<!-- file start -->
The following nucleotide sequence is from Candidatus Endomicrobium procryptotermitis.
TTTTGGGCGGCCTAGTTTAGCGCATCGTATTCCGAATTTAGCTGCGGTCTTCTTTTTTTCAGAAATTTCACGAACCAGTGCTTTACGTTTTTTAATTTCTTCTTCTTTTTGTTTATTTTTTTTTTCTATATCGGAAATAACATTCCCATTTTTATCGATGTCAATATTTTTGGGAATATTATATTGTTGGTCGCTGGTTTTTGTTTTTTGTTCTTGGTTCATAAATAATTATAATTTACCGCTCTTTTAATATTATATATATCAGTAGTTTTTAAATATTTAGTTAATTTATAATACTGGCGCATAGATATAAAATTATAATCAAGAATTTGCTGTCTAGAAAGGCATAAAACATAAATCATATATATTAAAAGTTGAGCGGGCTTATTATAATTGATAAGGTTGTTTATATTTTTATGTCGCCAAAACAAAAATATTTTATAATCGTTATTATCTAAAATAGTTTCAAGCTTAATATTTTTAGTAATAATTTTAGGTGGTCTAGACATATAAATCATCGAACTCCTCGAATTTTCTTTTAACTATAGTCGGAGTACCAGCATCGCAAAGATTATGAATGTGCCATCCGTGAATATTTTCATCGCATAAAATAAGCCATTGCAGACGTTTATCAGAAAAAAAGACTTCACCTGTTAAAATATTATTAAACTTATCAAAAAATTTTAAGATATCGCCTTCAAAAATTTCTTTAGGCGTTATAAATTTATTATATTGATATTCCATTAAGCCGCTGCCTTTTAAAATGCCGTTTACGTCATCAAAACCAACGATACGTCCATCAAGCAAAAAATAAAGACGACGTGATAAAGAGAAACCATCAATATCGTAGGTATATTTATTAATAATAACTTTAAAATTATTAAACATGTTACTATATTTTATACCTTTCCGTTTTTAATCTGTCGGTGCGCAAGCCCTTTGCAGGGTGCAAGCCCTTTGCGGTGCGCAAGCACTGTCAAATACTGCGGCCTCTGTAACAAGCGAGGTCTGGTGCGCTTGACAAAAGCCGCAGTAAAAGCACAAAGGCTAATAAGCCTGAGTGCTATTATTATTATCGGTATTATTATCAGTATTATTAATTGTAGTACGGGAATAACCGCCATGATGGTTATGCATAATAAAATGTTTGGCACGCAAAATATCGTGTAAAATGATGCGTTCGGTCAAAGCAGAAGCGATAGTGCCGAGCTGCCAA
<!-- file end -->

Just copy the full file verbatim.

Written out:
The following nucleotide sequence is from Candidatus Endomicrobium procryptotermitis.
TTTTGGGCGGCCTAGTTTAGCGCATCGTATTCCGAATTTAGCTGCGGTCTTCTTTTTTTCAGAAATTTCACGAACCAGTGCTTTACGTTTTTTAATTTCTTCTTCTTTTTGTTTATTTTTTTTTTCTATATCGGAAATAACATTCCCATTTTTATCGATGTCAATATTTTTGGGAATATTATATTGTTGGTCGCTGGTTTTTGTTTTTTGTTCTTGGTTCATAAATAATTATAATTTACCGCTCTTTTAATATTATATATATCAGTAGTTTTTAAATATTTAGTTAATTTATAATACTGGCGCATAGATATAAAATTATAATCAAGAATTTGCTGTCTAGAAAGGCATAAAACATAAATCATATATATTAAAAGTTGAGCGGGCTTATTATAATTGATAAGGTTGTTTATATTTTTATGTCGCCAAAACAAAAATATTTTATAATCGTTATTATCTAAAATAGTTTCAAGCTTAATATTTTTAGTAATAATTTTAGGTGGTCTAGACATATAAATCATCGAACTCCTCGAATTTTCTTTTAACTATAGTCGGAGTACCAGCATCGCAAAGATTATGAATGTGCCATCCGTGAATATTTTCATCGCATAAAATAAGCCATTGCAGACGTTTATCAGAAAAAAAGACTTCACCTGTTAAAATATTATTAAACTTATCAAAAAATTTTAAGATATCGCCTTCAAAAATTTCTTTAGGCGTTATAAATTTATTATATTGATATTCCATTAAGCCGCTGCCTTTTAAAATGCCGTTTACGTCATCAAAACCAACGATACGTCCATCAAGCAAAAAATAAAGACGACGTGATAAAGAGAAACCATCAATATCGTAGGTATATTTATTAATAATAACTTTAAAATTATTAAACATGTTACTATATTTTATACCTTTCCGTTTTTAATCTGTCGGTGCGCAAGCCCTTTGCAGGGTGCAAGCCCTTTGCGGTGCGCAAGCACTGTCAAATACTGCGGCCTCTGTAACAAGCGAGGTCTGGTGCGCTTGACAAAAGCCGCAGTAAAAGCACAAAGGCTAATAAGCCTGAGTGCTATTATTATTATCGGTATTATTATCAGTATTATTAATTGTAGTACGGGAATAACCGCCATGATGGTTATGCATAATAAAATGTTTGGCACGCAAAATATCGTGTAAAATGATGCGTTCGGTCAAAGCAGAAGCGATAGTGCCGAGCTGCCAA